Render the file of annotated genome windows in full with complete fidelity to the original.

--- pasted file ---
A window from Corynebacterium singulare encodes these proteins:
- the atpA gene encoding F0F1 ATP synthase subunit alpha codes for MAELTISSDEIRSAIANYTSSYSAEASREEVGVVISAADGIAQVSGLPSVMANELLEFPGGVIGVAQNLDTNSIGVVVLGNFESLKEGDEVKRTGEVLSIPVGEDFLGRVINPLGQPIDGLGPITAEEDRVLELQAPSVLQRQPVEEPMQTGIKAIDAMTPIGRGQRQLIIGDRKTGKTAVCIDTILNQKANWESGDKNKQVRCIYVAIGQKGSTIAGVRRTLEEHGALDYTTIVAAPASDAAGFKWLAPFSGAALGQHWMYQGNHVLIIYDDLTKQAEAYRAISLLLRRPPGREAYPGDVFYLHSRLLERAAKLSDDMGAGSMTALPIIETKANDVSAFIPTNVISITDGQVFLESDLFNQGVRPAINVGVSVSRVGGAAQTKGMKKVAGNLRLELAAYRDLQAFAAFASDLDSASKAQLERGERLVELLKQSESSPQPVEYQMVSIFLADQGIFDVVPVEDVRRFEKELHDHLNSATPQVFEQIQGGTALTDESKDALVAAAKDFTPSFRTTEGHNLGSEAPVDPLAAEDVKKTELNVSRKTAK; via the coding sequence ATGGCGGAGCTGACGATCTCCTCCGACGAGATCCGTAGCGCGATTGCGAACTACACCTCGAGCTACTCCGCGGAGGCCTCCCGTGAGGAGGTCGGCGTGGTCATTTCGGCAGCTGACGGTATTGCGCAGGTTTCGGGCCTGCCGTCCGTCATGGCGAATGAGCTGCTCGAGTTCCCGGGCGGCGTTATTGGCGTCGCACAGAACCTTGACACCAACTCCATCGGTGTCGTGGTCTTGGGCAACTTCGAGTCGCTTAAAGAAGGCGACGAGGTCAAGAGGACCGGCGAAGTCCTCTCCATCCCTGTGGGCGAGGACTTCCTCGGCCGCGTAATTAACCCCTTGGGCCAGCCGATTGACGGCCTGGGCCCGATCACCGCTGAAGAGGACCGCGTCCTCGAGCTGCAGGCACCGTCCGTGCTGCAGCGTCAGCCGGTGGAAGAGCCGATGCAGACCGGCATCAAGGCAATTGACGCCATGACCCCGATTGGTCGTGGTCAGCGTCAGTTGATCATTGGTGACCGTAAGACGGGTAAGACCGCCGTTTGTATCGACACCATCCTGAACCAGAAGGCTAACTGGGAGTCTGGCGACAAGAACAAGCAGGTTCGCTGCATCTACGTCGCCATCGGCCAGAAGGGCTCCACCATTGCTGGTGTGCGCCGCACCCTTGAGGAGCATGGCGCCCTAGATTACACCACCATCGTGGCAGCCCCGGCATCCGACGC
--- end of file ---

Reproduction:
A window from Corynebacterium singulare encodes these proteins:
- the atpA gene encoding F0F1 ATP synthase subunit alpha codes for MAELTISSDEIRSAIANYTSSYSAEASREEVGVVISAADGIAQVSGLPSVMANELLEFPGGVIGVAQNLDTNSIGVVVLGNFESLKEGDEVKRTGEVLSIPVGEDFLGRVINPLGQPIDGLGPITAEEDRVLELQAPSVLQRQPVEEPMQTGIKAIDAMTPIGRGQRQLIIGDRKTGKTAVCIDTILNQKANWESGDKNKQVRCIYVAIGQKGSTIAGVRRTLEEHGALDYTTIVAAPASDAAGFKWLAPFSGAALGQHWMYQGNHVLIIYDDLTKQAEAYRAISLLLRRPPGREAYPGDVFYLHSRLLERAAKLSDDMGAGSMTALPIIETKANDVSAFIPTNVISITDGQVFLESDLFNQGVRPAINVGVSVSRVGGAAQTKGMKKVAGNLRLELAAYRDLQAFAAFASDLDSASKAQLERGERLVELLKQSESSPQPVEYQMVSIFLADQGIFDVVPVEDVRRFEKELHDHLNSATPQVFEQIQGGTALTDESKDALVAAAKDFTPSFRTTEGHNLGSEAPVDPLAAEDVKKTELNVSRKTAK; via the coding sequence ATGGCGGAGCTGACGATCTCCTCCGACGAGATCCGTAGCGCGATTGCGAACTACACCTCGAGCTACTCCGCGGAGGCCTCCCGTGAGGAGGTCGGCGTGGTCATTTCGGCAGCTGACGGTATTGCGCAGGTTTCGGGCCTGCCGTCCGTCATGGCGAATGAGCTGCTCGAGTTCCCGGGCGGCGTTATTGGCGTCGCACAGAACCTTGACACCAACTCCATCGGTGTCGTGGTCTTGGGCAACTTCGAGTCGCTTAAAGAAGGCGACGAGGTCAAGAGGACCGGCGAAGTCCTCTCCATCCCTGTGGGCGAGGACTTCCTCGGCCGCGTAATTAACCCCTTGGGCCAGCCGATTGACGGCCTGGGCCCGATCACCGCTGAAGAGGACCGCGTCCTCGAGCTGCAGGCACCGTCCGTGCTGCAGCGTCAGCCGGTGGAAGAGCCGATGCAGACCGGCATCAAGGCAATTGACGCCATGACCCCGATTGGTCGTGGTCAGCGTCAGTTGATCATTGGTGACCGTAAGACGGGTAAGACCGCCGTTTGTATCGACACCATCCTGAACCAGAAGGCTAACTGGGAGTCTGGCGACAAGAACAAGCAGGTTCGCTGCATCTACGTCGCCATCGGCCAGAAGGGCTCCACCATTGCTGGTGTGCGCCGCACCCTTGAGGAGCATGGCGCCCTAGATTACACCACCATCGTGGCAGCCCCGGCATCCGACGC